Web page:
Some of you may remember Rebecca Baker, who worked for the New Haven Register and served as Connecticut SPJ secretary during her time in the Nutmeg State. She was installed Saturday as the new SPJ national president. Baker also recently named deputy news director of the New York Daily News.

Learn more about our new SPJ president

Leaner, meaner national board

Convention approves shrinking SPJ board

Delegates at the convention approved reducing the current 23-member board to nine in hopes of making the board more efficient and better able to respond quickly to national issues. We at Connecticut SPJ heard your concerns about the change being too small, and offered an amendment for an 11-member board. The amendment received modest support but fell short of the two-thirds majority needed. Delegates approved the nine-member board, but we at Connecticut SPJ voted against the change, in large part, to your feedback. Please note the change doesn’t affect our chapter’s board.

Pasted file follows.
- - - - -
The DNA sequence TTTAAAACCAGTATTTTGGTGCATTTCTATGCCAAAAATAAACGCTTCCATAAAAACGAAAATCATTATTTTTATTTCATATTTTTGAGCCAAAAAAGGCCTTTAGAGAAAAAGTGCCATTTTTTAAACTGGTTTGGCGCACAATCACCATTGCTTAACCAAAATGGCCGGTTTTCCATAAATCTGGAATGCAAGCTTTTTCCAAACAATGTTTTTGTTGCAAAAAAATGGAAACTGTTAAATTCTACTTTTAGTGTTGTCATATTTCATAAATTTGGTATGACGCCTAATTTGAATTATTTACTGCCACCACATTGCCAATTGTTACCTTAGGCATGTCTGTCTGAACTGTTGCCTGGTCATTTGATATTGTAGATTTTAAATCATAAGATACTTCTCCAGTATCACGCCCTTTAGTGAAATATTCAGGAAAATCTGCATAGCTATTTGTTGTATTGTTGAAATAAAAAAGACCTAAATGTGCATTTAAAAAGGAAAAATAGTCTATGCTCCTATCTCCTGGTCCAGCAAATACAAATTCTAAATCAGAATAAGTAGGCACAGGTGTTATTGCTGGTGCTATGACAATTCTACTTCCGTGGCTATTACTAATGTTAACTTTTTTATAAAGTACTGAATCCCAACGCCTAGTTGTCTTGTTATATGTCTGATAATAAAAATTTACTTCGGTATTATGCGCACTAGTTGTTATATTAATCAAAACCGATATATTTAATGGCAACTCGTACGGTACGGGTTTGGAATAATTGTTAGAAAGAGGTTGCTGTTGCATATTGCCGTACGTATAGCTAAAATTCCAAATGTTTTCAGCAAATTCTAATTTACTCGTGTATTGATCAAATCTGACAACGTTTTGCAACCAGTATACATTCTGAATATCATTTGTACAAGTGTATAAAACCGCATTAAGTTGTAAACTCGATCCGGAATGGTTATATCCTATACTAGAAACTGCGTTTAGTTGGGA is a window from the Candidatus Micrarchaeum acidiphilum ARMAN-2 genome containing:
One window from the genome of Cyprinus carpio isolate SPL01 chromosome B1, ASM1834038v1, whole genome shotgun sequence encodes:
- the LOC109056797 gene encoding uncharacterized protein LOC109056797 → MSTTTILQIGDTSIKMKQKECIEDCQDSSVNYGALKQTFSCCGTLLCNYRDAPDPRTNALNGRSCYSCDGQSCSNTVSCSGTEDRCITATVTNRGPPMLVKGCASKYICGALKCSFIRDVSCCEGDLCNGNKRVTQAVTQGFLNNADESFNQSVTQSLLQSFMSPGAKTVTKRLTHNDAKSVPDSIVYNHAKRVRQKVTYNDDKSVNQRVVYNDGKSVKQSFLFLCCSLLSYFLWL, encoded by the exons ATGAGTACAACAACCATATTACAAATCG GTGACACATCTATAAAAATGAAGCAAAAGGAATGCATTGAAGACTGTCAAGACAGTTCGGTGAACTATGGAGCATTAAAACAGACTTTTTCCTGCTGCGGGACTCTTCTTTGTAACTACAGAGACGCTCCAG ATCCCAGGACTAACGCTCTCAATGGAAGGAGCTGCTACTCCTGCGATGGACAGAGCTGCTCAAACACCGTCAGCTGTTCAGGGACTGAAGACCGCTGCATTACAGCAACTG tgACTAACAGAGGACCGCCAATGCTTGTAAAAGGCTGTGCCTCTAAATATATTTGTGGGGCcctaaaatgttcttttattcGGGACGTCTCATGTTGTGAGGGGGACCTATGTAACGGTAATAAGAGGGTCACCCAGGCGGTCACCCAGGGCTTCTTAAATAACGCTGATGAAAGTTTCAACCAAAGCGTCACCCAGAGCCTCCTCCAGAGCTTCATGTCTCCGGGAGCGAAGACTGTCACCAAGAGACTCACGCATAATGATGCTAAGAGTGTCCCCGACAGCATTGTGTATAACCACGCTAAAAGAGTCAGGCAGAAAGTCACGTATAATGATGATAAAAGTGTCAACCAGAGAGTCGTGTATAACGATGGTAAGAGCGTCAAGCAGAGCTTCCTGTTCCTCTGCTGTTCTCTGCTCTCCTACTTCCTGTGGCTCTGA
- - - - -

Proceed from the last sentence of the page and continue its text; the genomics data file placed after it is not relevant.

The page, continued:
Learn more about the bylaw change

Learn more about EIJ from your friends

Grant winners participate in the festivities

WVIT-TV 30’s Jill Konopka and Central Connecticut State University student Analisa Novak were part of the Connecticut contingent thanks to travel grants from Connecticut SPJ. It’s the third year in a row we’ve helped members attend the national conference. EIJ is coming to the East Coast twice in the next three years, so make sure to apply and join us in the future.

See all the opportunities here

Job Openings

See who’s hiring

Looking for work, or know someone who is? Check out the jobs bank we’ve just added to our website. We’ll keep adding job postings as we learn of them, so please share with us any openings. Keep in mind that some of these postings may have expired or been filled.